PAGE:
5

I adjusted 2 files and went to merge them to Github. However, when I run a push I get an error:

Unmerged paths:
#   (use "git add/rm <file>..." as appropriate to mark resolution)
#       deleted by us:   somefolder/somefile.ext

However, I have not touched this file. When looking at my local directory I see the file is still very much intact.

Would anyone know why this is occurring and what I can do about it?

4

See "Who is “us” according to git?"

When you merge, us refers to the branch you're merging into, as opposed to them, the branch to be merged.

So the destination branch should have this file deleted.

See "git merge “deleted by us”" for resolution: you can add it back or remove it.

As torek details, a "us" in this situation (where you did not delete the file yourself) means a rebase (like a git pull --rebase).

See "git rebase, keeping track of 'local' and 'remote'"

  • local ("us") references the partially rebased commits: "ours" (the upstream branch)
  • remote ("them") refers to the incoming changes: "theirs" - the current branch before the rebase, ie your branch where you did not delete that file.
4

You said:

I adjusted 2 files and went to merge them to Github.

This is not how Git works. You run git commit to make commits locally (in your repository). You run git fetch to obtain commits from another Git (such as one running on GitHub), which adds more commits locally in your repository. Then you can merge or rebase commits locally. Everything happens locally. This really starts to matter in a moment, as we'll see.

It seems that somewhere along the way, you ran git merge or git rebase, or had some proxy command (such as git pull) run git merge or git rebase for you, because:

... when I run a push I get an error [starting with Unmerged paths]

This means you have not yet finished the merge or rebase. The merge-or-rebase gave you an error, telling you that one of your commit series removed a file, and the other of your commits series modified the file.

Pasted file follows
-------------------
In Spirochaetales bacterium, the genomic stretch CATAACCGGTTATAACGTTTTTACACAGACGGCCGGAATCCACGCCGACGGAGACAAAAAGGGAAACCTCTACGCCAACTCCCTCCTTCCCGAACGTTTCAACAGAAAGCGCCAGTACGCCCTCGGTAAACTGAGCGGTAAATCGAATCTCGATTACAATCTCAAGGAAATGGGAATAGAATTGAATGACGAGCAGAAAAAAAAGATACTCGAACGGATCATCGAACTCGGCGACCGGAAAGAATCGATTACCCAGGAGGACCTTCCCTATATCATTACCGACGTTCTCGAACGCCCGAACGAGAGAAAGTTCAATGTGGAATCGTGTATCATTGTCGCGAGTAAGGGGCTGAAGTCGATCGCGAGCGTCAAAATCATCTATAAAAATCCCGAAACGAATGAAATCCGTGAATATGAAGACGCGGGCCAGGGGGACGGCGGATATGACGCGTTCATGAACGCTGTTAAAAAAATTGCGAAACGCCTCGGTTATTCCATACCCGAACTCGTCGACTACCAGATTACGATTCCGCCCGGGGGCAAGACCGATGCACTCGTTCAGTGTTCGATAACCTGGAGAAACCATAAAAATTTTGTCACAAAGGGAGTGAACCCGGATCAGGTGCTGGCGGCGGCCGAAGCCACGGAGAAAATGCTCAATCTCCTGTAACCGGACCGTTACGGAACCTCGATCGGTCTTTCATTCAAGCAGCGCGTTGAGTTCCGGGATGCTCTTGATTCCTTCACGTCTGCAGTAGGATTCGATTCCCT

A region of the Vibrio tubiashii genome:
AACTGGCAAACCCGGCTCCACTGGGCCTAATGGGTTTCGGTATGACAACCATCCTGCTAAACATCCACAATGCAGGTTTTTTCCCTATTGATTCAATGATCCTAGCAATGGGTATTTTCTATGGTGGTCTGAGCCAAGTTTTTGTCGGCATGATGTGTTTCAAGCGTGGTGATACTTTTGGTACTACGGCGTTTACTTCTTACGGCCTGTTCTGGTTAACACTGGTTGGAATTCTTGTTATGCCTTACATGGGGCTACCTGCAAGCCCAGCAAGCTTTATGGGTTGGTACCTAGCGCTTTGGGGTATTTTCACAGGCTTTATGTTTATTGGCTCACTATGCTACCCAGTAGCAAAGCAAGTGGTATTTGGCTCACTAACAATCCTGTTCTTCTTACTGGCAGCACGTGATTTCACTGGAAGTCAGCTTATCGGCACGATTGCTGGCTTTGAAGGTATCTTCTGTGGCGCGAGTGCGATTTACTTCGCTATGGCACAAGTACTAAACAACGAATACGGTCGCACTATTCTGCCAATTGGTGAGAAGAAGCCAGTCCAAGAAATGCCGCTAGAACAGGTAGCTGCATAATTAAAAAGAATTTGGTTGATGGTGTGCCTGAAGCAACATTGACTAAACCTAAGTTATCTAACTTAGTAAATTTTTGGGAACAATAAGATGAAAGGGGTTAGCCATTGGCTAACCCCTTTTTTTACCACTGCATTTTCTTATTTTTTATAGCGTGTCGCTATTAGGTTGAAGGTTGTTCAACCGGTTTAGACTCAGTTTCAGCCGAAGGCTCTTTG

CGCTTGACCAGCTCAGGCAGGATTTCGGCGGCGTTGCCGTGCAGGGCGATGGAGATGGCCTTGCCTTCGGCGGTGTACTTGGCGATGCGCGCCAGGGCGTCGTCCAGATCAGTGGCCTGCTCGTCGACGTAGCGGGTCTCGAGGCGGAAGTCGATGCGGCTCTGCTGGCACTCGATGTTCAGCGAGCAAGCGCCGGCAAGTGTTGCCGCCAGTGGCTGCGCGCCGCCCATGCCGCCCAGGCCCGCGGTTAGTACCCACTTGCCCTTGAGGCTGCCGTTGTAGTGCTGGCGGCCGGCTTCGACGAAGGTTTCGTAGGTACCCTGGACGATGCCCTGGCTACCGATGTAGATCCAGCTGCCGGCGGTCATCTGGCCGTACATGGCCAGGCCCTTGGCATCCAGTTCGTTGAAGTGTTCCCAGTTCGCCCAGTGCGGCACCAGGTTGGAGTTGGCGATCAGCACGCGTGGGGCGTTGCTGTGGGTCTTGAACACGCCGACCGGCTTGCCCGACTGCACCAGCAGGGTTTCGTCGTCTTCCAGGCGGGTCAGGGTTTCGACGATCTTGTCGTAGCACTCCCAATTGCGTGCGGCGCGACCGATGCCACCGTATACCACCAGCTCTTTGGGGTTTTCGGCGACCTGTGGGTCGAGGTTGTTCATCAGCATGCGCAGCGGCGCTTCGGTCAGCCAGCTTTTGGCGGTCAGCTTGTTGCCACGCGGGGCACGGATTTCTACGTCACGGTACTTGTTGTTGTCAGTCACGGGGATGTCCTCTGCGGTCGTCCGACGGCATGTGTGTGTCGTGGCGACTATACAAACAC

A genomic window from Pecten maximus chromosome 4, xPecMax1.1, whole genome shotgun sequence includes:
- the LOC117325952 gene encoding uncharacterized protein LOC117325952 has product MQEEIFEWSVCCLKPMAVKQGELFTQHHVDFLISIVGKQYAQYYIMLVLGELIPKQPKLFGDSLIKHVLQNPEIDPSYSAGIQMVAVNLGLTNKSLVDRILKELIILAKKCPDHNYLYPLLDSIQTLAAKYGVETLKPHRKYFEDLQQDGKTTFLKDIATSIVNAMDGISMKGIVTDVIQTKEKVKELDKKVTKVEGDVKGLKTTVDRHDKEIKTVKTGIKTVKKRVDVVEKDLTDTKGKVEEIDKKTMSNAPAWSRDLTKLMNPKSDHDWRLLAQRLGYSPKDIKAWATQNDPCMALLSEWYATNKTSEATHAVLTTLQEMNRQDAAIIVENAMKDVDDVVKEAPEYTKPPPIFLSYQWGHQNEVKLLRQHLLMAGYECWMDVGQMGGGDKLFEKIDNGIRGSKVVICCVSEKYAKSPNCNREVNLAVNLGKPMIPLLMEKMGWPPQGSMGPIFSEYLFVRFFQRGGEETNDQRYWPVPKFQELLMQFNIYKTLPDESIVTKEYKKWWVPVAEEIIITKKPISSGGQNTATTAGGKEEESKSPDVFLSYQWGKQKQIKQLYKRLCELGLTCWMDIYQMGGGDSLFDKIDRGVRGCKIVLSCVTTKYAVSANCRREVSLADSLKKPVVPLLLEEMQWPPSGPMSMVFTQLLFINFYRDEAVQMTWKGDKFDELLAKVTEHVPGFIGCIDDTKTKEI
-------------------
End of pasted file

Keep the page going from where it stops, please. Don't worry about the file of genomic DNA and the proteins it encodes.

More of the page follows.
The question then becomes:

  • Did you run git merge, or did you run git rebase? This matters because the deleted by us claim is from a perspective that reverses when you are rebasing.

  • And of course, what do you want to do to resolve this situation?

There's a sort of general problem with this whole "ours/theirs" notation, because of the fact that everything you do is local. Even if you got some commits made by someone else, they're still your commits, in your repository. You just did not make them yourself.

I strongly suspect that you ran git rebase, perhaps through git pull (which runs git fetch first, and then runs either git merge or git rebase according to whatever instructions you give git pull).

Why merge or rebase is required

Let's look for a moment at how merge and rebase work in the presence of new commits brought in from someone else. We start with what you have in your repository, which is a series of commits, the last one or two or however many of them being ones you made. For simplicity, let's assume you made them on your master branch:

          H--I   <-- master
         /
...--F--G

Here H and I are the commits you made. The reason we drew them up on a separate line is that your Git remembers the commit that some other Git had as its master, which we're showing here as commit G:

          H--I   <-- master
         /
...--F--G   <-- origin/master

Now you run git fetch. This may obtain some new commit(s) from the other Git involved here. Let's call these commits J and K, and draw them in:

          H--I   <-- master
         /
...--F--G--J--K   <-- origin/master

You now have two options for combining "your" new work (commit H) with "their" new work (commit I). These options are git merge and git rebase. Using merge is conceptually a bit simpler, so we will start with merge, but both wind up using what I call Git's internal merge machinery.

How merge works

Git begins by identifying the merge base commit. This is the last commit that you, on your master, have in common with "them", on your origin/master. That is, we start at the two tip (rightmost) commits and work backwards—leftwards—until the two graph lines meet up. That's at commit G.

Next, Git effectively runs:

git diff G I   # figure out what "we" did on master
git diff G K   # figure out what "they" did on origin/master